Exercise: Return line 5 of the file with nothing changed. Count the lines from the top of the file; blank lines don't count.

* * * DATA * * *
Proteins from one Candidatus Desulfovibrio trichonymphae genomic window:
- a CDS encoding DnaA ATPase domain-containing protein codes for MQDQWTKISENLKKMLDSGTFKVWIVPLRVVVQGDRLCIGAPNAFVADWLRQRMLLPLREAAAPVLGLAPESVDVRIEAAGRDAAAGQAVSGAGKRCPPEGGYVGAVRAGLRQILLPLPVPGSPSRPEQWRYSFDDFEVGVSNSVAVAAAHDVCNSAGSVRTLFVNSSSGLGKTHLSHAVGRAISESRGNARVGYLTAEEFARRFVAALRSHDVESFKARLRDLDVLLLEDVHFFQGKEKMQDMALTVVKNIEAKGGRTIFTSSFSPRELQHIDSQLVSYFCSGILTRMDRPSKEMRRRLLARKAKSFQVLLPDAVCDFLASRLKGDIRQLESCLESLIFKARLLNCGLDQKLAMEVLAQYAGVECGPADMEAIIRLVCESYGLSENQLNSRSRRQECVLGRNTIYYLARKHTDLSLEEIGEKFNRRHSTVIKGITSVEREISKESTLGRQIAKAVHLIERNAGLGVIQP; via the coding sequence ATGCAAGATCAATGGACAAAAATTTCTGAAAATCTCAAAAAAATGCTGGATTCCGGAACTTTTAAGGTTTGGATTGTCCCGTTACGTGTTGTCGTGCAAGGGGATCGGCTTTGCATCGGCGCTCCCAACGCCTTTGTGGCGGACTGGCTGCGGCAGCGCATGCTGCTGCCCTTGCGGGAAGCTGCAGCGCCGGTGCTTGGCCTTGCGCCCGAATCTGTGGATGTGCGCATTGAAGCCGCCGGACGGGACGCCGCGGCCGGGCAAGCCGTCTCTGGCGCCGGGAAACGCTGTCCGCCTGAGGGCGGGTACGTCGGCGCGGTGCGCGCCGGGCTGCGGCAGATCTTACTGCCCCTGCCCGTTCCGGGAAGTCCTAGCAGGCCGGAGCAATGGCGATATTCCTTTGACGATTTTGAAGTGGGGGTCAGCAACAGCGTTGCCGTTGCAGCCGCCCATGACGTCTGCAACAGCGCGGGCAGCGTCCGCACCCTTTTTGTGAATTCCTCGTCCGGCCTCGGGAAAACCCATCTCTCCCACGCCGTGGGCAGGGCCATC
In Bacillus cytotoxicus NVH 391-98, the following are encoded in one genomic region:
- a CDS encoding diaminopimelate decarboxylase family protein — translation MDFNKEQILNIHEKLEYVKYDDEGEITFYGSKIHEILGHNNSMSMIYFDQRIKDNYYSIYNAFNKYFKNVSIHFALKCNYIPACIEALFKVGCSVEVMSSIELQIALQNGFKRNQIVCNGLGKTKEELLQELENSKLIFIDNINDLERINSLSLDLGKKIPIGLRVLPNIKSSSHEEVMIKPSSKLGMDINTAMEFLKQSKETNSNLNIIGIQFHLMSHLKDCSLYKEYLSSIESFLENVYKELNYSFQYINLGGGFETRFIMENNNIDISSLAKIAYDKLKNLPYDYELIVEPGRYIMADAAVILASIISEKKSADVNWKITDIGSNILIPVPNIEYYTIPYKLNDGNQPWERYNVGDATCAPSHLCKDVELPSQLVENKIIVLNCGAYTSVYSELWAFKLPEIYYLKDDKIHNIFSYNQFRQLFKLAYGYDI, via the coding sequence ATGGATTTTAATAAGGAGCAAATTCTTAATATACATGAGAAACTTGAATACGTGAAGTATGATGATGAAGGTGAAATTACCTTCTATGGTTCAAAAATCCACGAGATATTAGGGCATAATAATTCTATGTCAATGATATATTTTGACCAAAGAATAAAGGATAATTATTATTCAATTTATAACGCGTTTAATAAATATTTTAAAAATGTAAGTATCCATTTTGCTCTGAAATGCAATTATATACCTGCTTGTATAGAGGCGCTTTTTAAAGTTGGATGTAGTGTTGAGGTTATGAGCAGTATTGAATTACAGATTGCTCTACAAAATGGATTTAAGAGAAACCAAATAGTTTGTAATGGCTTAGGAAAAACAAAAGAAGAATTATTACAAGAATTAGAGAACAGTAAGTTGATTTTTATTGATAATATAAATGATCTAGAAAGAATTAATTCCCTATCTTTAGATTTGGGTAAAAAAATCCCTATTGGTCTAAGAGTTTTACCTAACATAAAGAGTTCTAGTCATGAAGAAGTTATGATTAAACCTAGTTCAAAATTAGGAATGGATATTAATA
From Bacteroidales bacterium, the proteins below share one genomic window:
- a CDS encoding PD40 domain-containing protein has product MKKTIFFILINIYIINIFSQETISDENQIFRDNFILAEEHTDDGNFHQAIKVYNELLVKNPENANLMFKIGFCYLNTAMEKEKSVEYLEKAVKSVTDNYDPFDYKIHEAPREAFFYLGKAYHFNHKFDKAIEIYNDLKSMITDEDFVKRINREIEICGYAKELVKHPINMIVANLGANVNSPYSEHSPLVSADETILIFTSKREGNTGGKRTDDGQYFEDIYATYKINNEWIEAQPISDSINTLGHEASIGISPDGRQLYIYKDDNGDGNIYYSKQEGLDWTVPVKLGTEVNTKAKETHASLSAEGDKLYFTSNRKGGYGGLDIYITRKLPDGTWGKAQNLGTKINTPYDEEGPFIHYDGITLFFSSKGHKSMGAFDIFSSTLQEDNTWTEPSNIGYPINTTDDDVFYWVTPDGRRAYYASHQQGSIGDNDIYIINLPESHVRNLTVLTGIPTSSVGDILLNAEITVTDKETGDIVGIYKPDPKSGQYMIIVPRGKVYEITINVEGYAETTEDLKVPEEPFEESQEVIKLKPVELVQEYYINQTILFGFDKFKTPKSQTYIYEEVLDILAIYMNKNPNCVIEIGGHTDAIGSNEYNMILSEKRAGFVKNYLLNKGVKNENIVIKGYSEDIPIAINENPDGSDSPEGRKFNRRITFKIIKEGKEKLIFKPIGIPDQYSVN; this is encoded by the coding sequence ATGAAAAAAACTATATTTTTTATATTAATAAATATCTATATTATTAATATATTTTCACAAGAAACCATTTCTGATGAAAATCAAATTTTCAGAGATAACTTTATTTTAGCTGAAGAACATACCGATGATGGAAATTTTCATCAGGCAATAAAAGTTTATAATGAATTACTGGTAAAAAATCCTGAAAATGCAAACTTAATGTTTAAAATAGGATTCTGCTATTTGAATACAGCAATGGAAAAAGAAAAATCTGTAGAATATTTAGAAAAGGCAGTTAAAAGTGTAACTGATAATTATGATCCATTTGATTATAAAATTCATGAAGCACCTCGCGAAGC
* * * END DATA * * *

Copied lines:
From Bacteroidales bacterium, the proteins below share one genomic window: